Manage Body|Mind|Emotions|Thoughts

Monday, February 12, 2007

How to control anger

1 Give Yourself Permission to Express Anger.

Our society does not allow us to express strong emotions. We are taught to hold in our emotions from the earliest age. This can have a profoundly negative effect on our overall health. It’s not wrong to express anger, fear, sadness, rage. In fact, it is healthy to release these emotions regularly. What’s wrong is when we hurt someone in the process. It is preferable to find safe ways to dump the negative feelings.

2 Combine Mental and Physical Effort.

Mental therapy alone may be extremely helpful for anger release, but it can only take you so far. Similarly, the physical act of doing exercise can help many people let off steam, but it may not remove deep-seated anger. The most effective process is when you can combine both the mental and physical effort. This is when you do a particular physical activity along with the mental intention of releasing the anger. Please see the next step for specific examples of how to combine the mental and physical effort to help release your anger. In each example, don’t just pound pillows, or rip paper, but REALLY FEEL the heavy anger emotion with it’s full intensity WHILE you do the physical activity. This is so important and will assist you to finally RELEASE the anger energy so that it won’t come back. You may have to do the process repeatedly because it releases layer by layer and it is doubtful that you will get to all of it in one session. There are many studies recently showing that doing this type of activity can MAKE someone more aggressive. This is a complicated issue. Let’s say that the type of people who hold in their anger their whole life NEED to learn to become more aggressive in order to become balanced. It is important to learn how to not be a doomat and have people walk all over you. It is important to speak up for what you believe and not take garbage from everyone. So, indeed, if this behavior makes a person RELATIVELY more aggressive, it is in the vein of becoming whole, and that is a good thing! If you are already an explosive person who throws temper tantrums and becomes violent, then this approach is not appropriate. This recommendation is more appropriate for the “quiet anger” that a person keeps inside for many years. This is the anger that causes physical illnesses, sleep disturbances and other stress-related conditions. Getting the anger out in these cases is extremely therapeutic.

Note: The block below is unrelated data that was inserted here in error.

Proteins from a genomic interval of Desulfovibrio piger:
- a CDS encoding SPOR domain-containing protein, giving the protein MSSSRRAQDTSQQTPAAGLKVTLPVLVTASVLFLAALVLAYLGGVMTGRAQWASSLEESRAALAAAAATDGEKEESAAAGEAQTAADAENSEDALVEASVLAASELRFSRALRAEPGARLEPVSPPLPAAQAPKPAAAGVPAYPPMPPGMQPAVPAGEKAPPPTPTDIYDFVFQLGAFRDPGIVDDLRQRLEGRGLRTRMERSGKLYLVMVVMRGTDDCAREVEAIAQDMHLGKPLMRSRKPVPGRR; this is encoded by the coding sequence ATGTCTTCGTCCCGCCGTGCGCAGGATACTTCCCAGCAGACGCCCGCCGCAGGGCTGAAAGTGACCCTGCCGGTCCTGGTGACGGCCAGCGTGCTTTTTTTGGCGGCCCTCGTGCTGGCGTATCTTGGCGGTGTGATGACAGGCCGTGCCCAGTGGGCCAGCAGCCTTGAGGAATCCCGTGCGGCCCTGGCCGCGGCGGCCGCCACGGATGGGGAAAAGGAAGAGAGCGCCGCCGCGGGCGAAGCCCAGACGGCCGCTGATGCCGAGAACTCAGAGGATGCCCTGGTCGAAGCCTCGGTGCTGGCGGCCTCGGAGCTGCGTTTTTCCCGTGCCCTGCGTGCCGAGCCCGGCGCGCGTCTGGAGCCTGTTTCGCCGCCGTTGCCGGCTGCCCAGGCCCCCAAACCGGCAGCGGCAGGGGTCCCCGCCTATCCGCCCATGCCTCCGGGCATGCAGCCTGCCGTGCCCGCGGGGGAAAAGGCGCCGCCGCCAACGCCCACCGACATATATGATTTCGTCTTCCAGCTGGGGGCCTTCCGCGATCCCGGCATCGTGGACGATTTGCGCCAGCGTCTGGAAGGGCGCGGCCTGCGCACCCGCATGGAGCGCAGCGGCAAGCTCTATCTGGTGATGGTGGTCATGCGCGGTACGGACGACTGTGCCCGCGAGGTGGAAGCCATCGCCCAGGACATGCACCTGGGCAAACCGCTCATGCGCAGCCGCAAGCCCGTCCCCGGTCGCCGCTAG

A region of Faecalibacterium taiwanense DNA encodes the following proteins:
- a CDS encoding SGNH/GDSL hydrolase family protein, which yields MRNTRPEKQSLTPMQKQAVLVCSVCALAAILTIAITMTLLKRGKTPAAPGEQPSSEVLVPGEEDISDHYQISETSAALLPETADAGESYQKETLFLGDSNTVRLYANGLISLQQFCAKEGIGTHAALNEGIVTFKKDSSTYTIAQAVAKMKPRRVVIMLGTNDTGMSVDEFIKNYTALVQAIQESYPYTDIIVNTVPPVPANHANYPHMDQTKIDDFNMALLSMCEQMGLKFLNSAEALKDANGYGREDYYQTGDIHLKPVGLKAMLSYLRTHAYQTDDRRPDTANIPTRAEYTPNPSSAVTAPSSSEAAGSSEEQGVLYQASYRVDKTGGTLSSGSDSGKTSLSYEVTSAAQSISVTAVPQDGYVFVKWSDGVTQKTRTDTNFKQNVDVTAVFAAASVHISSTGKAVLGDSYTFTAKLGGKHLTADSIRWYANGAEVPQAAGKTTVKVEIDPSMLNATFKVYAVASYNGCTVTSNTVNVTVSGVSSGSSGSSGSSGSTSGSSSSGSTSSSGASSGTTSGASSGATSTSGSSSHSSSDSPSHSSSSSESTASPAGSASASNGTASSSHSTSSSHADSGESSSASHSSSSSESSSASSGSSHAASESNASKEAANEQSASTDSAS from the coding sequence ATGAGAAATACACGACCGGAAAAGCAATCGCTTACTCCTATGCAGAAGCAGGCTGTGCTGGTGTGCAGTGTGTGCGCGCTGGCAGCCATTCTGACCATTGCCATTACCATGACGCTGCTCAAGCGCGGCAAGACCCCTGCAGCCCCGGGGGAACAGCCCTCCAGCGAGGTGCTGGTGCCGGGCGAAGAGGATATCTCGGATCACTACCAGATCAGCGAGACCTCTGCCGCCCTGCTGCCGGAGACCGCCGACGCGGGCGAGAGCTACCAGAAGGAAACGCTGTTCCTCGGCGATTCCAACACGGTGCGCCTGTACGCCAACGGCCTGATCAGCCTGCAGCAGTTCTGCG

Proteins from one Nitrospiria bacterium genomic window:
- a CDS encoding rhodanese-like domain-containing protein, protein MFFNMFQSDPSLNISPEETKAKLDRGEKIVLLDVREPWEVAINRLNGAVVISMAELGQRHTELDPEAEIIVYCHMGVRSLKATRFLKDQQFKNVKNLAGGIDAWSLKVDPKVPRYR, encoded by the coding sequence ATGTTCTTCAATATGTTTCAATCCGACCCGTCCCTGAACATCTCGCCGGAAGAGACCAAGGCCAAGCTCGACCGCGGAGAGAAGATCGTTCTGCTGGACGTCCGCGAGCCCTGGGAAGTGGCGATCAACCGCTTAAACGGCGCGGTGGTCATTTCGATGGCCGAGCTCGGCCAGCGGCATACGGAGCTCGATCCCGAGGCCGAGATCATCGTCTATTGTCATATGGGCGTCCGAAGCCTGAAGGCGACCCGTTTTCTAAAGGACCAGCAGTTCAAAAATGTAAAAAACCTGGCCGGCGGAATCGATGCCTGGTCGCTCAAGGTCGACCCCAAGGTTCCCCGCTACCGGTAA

3 Never Hurt Others in the Process.